pain issues for athletes

“Physical activity is not only one of the most important keys to a healthy body, it is the basis of dynamic and creative intellectual activity.” – John F. Kennedy

Everyone experiences physical pain occasionally, regardless of their level of physical activity – or lack of it. But it is especially significant and often location-specific with athletes and other highly physically active individuals.

Tell Me Where It Hurts.

While we understand that everyone is unique and that an individual’s physiology is not “exactly like” everyone else, there are commonalities among athletic pain conditions.

For example, some of the most common pain-specific musculoskeletal conditions we come across in athlete patients include:

  • ankle sprains
  • plantar fasciitis
  • ACL injuries (anterior cruciate ligament sprain or tear)
  • shin splints
  • lower back pain
  • shoulder rotator cuff injuries
  • tennis elbow
  • golfer’s elbow

and various spine-related pain conditions, just to mention a few.

Typically, these issues will either be ignored for a while as the individual attempts to “push through” the pain or backs off their workout regimen with the hope of seeing some natural healing take place.

Sometimes this does work, especially if the cause of the pain is truly localized and minor. However, we have found that “where it hurts” is either not the location of the actual cause, or it is an ancillary symptom of another dysfunction or injury.

What far too many athletes (and some healthcare practitioners) fail to realize is that pain experienced is often an indicator of other issues in the body. 

Let’s Find Out Why It Hurts.

At Pain and Performance Solutions, the emphasis truly is on “solutions.” Unlike many physical therapy approaches or the drug-centric approach of many healthcare providers, we understand that the pain you are experiencing – especially chronic pain – must be dealt with using a more holistic, or systemic approach.

Systemic is a term most people don’t hear or use often, and it’s meaning may be unfamiliar. Essentially it can be defined as,

Relating to a system, especially as opposed to a particular part.: “the disease is localized rather than systemic”.

How this shows up with pain issues can be somewhat complicated, but there is an established and well-founded approach for identifying and dealing with these problems.

When you first call us about your pain, we will ask to have a brief consultation over the phone. During this conversation, which we like to think of as a type of discovery call, we’ll ask you a number of questions designed to determine the nature of your pain or discomfort.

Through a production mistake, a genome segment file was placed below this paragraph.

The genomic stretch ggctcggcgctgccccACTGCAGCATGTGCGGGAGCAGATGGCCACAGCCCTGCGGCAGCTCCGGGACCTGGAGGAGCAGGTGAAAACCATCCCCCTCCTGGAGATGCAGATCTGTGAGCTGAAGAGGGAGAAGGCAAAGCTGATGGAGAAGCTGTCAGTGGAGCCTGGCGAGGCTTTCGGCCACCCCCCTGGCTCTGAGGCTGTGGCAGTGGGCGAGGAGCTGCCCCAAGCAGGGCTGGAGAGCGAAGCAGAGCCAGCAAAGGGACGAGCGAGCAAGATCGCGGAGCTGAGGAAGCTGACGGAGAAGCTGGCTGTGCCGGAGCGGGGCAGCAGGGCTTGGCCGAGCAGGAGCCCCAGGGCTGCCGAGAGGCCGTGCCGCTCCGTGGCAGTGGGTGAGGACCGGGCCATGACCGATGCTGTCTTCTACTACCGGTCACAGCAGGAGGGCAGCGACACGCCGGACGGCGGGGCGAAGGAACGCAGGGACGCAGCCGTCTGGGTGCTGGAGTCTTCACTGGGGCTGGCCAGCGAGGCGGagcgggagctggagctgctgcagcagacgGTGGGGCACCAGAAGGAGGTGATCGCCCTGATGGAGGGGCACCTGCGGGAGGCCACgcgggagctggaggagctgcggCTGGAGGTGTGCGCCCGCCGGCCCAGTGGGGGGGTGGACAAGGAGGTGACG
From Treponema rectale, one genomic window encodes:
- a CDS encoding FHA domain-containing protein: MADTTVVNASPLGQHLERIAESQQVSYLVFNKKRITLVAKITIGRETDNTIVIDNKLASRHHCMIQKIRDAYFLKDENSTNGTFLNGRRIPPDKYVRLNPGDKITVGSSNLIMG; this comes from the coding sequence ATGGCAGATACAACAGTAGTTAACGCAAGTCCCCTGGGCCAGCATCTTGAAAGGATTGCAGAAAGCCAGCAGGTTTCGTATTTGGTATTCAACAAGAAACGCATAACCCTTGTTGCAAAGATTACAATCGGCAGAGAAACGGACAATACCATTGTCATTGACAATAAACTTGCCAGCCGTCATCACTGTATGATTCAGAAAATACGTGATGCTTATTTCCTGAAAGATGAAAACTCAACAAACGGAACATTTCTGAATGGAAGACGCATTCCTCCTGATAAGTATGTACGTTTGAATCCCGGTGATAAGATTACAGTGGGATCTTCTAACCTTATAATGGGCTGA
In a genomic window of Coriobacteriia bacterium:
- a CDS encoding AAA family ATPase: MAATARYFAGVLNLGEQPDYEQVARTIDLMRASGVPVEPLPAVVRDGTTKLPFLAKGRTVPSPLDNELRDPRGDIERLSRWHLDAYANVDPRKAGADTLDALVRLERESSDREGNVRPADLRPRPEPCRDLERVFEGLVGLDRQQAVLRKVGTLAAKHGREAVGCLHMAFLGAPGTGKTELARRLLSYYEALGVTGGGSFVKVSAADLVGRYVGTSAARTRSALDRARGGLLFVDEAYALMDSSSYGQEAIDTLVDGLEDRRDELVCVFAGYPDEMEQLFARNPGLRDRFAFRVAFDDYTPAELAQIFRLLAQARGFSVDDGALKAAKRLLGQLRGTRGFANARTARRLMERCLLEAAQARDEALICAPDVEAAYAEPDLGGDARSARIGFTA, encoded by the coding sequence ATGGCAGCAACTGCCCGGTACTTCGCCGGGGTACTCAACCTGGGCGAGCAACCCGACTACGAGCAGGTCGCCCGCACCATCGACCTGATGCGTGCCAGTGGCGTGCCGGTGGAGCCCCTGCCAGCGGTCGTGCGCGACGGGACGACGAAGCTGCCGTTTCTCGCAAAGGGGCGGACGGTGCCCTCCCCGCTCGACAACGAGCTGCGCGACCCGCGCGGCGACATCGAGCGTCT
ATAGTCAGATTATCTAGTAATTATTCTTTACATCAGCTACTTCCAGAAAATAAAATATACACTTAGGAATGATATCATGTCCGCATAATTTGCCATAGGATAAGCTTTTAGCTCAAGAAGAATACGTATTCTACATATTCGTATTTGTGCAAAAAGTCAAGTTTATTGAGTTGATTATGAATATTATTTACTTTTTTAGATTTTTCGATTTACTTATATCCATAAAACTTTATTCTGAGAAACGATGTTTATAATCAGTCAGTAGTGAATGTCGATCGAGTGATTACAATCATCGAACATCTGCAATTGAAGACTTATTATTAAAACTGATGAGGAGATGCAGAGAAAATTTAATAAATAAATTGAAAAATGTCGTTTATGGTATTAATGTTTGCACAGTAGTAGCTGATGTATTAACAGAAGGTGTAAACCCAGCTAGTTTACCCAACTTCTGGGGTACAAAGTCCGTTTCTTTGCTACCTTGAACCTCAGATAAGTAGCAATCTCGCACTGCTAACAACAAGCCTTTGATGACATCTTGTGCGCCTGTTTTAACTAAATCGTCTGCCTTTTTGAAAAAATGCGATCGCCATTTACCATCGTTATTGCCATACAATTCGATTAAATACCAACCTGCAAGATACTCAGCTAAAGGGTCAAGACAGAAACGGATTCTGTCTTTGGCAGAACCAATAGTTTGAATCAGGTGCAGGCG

Another critical objective of this initial consultation is to determine if our services are suited to treat your pain issue and if we you agree that we will be a “good fit.” If so, we can move forward with developing a treatment plan.

Once that has been decided, we schedule an office consultation and assessment, both of which are far more in-depth than what we did over the phone.

This consultation will involve us asking questions that are related to any surgeries, accidents, broken bones, or other physical trauma you may have experienced. In addition, we will ask about your participation in sports, the type of physical activity you’re currently engaged in, and the type of jobs you have had.

Based on the knowledge we gain from the in-depth consultation, you’ll then be given a series of physical assessments that will determine your range of motion, or muscle tests that might be related to your pain issues.

In addition to these assessments, we will often ask to conduct some brief manual palpation on major muscle groups, which require physical touch. All of this is done so that we can determine, among other things, which muscles are hypertonic (tight), and which are hypotonic (not-tight). 

Then, based on the results of the consultation and assessments, we will then proceed to a proposed treatment plan.

Your personalized treatment plan, or what we like to call the “Onramp,” is based on a number of factors and can take from four weeks to eight weeks in length. Once this has been determined and agreed upon, we’ll work with you to set up and schedule the necessary appointments during your treatment plan. 

Take the Right Steps to Pain Relief

The first step in pain relief is letting us get to know you.

When you arrive for your first appointment, we will learn about your present pain experience as well as any history of discomfort. Experiencing relief from chronic pain can only begin when we understand where your pain started.

Your trust in us is key, as is your honesty. Ultimately, getting your body working properly and healthy is the only way to achieve total recovery, and that is our goal for you. We are here to help and will answer any, and all questions that you may have, so don’t hesitate to reach out. You can contact us at (707) 636-4404 or by filling out our online contact form.